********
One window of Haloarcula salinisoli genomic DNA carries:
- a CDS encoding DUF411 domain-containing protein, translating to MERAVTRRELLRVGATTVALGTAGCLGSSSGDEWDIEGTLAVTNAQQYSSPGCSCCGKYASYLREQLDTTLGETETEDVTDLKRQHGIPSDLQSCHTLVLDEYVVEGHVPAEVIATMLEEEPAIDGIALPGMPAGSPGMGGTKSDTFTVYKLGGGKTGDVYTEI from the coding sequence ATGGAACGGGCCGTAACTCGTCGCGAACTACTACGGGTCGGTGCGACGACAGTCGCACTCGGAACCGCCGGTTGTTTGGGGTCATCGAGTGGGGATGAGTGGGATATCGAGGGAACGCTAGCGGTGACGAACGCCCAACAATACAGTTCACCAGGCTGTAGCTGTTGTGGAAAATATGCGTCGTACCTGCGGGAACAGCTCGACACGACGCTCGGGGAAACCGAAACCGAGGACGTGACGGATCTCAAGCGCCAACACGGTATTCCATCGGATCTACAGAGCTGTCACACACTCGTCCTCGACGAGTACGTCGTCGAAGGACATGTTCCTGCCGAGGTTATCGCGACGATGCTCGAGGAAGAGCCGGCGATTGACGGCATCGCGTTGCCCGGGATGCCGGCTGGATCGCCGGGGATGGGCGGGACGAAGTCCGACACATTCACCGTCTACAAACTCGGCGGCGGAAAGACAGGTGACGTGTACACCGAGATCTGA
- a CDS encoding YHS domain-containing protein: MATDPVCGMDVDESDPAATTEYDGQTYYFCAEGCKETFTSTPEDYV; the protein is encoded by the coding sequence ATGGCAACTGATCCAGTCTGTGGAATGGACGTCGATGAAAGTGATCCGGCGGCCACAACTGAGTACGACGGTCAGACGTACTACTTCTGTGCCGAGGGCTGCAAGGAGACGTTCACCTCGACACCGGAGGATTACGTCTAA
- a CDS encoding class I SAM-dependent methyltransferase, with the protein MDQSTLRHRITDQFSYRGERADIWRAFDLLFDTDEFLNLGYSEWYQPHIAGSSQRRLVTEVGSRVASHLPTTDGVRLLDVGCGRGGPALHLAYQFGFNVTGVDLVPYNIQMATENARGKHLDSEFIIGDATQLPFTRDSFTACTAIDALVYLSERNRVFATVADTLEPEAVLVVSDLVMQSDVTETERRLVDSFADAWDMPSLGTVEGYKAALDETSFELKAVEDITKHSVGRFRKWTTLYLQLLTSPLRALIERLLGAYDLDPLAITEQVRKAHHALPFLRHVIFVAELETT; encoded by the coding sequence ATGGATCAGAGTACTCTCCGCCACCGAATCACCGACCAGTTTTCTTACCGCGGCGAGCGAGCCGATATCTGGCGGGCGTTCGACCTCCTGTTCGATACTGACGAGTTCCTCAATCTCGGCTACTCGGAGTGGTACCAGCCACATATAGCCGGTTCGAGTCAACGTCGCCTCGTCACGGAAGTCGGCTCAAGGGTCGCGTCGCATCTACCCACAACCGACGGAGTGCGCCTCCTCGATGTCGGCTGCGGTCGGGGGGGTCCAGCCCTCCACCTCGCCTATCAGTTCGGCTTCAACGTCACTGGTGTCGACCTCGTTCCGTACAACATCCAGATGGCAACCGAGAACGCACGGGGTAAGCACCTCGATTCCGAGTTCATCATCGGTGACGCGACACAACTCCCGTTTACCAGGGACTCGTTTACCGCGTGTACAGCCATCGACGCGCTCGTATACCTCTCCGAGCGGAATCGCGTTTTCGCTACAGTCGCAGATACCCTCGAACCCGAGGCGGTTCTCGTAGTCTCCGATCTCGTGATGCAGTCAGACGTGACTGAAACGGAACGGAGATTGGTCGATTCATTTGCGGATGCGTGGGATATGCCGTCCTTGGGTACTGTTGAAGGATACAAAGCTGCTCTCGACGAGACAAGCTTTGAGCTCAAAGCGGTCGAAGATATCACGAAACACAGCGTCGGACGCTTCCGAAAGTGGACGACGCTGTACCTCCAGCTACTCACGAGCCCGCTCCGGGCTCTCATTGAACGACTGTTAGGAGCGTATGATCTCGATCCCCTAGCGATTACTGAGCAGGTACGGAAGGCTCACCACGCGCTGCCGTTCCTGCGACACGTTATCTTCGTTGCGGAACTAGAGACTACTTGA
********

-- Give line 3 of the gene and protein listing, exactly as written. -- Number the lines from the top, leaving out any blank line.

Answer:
- a CDS encoding YHS domain-containing protein: MATDPVCGMDVDESDPAATTEYDGQTYYFCAEGCKETFTSTPEDYV; the protein is encoded by the coding sequence ATGGCAACTGATCCAGTCTGTGGAATGGACGTCGATGAAAGTGATCCGGCGGCCACAACTGAGTACGACGGTCAGACGTACTACTTCTGTGCCGAGGGCTGCAAGGAGACGTTCACCTCGACACCGGAGGATTACGTCTAA